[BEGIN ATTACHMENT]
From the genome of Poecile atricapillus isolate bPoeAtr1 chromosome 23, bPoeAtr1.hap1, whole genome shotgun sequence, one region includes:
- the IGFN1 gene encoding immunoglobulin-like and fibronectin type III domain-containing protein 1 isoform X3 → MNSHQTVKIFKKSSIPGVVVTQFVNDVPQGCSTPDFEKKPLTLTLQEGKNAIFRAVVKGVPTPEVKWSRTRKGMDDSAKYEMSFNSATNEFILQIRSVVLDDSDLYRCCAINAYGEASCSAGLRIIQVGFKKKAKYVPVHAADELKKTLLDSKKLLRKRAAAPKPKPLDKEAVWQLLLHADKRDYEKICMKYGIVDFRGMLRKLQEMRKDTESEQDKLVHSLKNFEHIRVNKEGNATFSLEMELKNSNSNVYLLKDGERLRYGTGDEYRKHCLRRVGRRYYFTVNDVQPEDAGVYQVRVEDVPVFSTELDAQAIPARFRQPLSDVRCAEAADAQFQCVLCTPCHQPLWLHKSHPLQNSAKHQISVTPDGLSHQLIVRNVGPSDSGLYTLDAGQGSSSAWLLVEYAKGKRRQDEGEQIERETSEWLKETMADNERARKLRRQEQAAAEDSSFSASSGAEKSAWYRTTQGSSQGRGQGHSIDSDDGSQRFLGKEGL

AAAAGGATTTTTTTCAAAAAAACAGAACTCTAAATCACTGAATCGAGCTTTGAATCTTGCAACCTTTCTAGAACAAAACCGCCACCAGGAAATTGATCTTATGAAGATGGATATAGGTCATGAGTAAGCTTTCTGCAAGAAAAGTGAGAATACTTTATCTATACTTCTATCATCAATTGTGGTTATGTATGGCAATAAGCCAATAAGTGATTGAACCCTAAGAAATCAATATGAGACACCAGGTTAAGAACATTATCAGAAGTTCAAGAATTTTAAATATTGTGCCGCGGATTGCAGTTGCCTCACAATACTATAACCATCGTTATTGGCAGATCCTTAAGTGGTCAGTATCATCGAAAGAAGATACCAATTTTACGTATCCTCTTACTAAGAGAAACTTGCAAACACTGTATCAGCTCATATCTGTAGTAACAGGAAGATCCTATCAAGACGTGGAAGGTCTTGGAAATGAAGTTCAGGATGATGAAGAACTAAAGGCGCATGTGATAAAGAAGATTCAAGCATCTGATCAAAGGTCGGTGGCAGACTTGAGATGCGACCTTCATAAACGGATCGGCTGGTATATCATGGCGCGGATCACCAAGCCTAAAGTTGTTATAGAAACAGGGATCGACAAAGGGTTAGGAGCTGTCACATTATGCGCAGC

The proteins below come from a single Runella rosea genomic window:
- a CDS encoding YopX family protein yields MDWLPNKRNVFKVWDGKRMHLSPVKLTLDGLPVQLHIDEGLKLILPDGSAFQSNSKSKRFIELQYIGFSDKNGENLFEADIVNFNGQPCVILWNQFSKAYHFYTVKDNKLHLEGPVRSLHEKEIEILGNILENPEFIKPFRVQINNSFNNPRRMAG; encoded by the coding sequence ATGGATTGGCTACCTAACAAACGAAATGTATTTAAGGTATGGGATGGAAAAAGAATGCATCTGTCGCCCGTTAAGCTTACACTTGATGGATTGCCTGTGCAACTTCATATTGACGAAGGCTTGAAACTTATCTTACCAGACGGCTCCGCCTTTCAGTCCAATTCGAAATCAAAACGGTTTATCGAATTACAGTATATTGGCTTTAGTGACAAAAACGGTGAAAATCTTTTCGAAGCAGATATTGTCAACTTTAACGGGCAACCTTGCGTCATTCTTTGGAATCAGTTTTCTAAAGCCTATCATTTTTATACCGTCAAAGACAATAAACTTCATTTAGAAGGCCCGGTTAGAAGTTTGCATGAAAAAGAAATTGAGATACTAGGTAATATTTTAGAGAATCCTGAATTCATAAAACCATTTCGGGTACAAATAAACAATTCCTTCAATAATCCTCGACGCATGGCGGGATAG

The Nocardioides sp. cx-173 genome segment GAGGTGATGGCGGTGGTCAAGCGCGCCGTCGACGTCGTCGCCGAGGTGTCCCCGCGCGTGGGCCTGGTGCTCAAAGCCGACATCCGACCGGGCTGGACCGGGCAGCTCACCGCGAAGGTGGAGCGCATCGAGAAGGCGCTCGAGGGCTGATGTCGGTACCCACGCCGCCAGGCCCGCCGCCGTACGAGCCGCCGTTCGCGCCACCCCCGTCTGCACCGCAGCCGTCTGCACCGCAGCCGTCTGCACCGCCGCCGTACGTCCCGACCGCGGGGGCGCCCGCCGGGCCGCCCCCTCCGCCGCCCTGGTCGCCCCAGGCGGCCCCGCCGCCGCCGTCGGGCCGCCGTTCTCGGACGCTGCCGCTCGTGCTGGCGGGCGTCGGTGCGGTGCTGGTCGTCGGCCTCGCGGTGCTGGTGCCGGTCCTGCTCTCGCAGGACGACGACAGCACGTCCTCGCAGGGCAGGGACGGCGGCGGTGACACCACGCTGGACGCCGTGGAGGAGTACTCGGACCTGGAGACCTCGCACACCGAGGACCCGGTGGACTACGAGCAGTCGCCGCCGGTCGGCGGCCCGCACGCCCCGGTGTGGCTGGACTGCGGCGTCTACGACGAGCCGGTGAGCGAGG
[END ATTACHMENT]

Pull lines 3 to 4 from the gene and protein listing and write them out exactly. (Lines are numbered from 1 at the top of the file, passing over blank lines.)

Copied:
AAAAGGATTTTTTTCAAAAAAACAGAACTCTAAATCACTGAATCGAGCTTTGAATCTTGCAACCTTTCTAGAACAAAACCGCCACCAGGAAATTGATCTTATGAAGATGGATATAGGTCATGAGTAAGCTTTCTGCAAGAAAAGTGAGAATACTTTATCTATACTTCTATCATCAATTGTGGTTATGTATGGCAATAAGCCAATAAGTGATTGAACCCTAAGAAATCAATATGAGACACCAGGTTAAGAACATTATCAGAAGTTCAAGAATTTTAAATATTGTGCCGCGGATTGCAGTTGCCTCACAATACTATAACCATCGTTATTGGCAGATCCTTAAGTGGTCAGTATCATCGAAAGAAGATACCAATTTTACGTATCCTCTTACTAAGAGAAACTTGCAAACACTGTATCAGCTCATATCTGTAGTAACAGGAAGATCCTATCAAGACGTGGAAGGTCTTGGAAATGAAGTTCAGGATGATGAAGAACTAAAGGCGCATGTGATAAAGAAGATTCAAGCATCTGATCAAAGGTCGGTGGCAGACTTGAGATGCGACCTTCATAAACGGATCGGCTGGTATATCATGGCGCGGATCACCAAGCCTAAAGTTGTTATAGAAACAGGGATCGACAAAGGGTTAGGAGCTGTCACATTATGCGCAGC

The proteins below come from a single Runella rosea genomic window: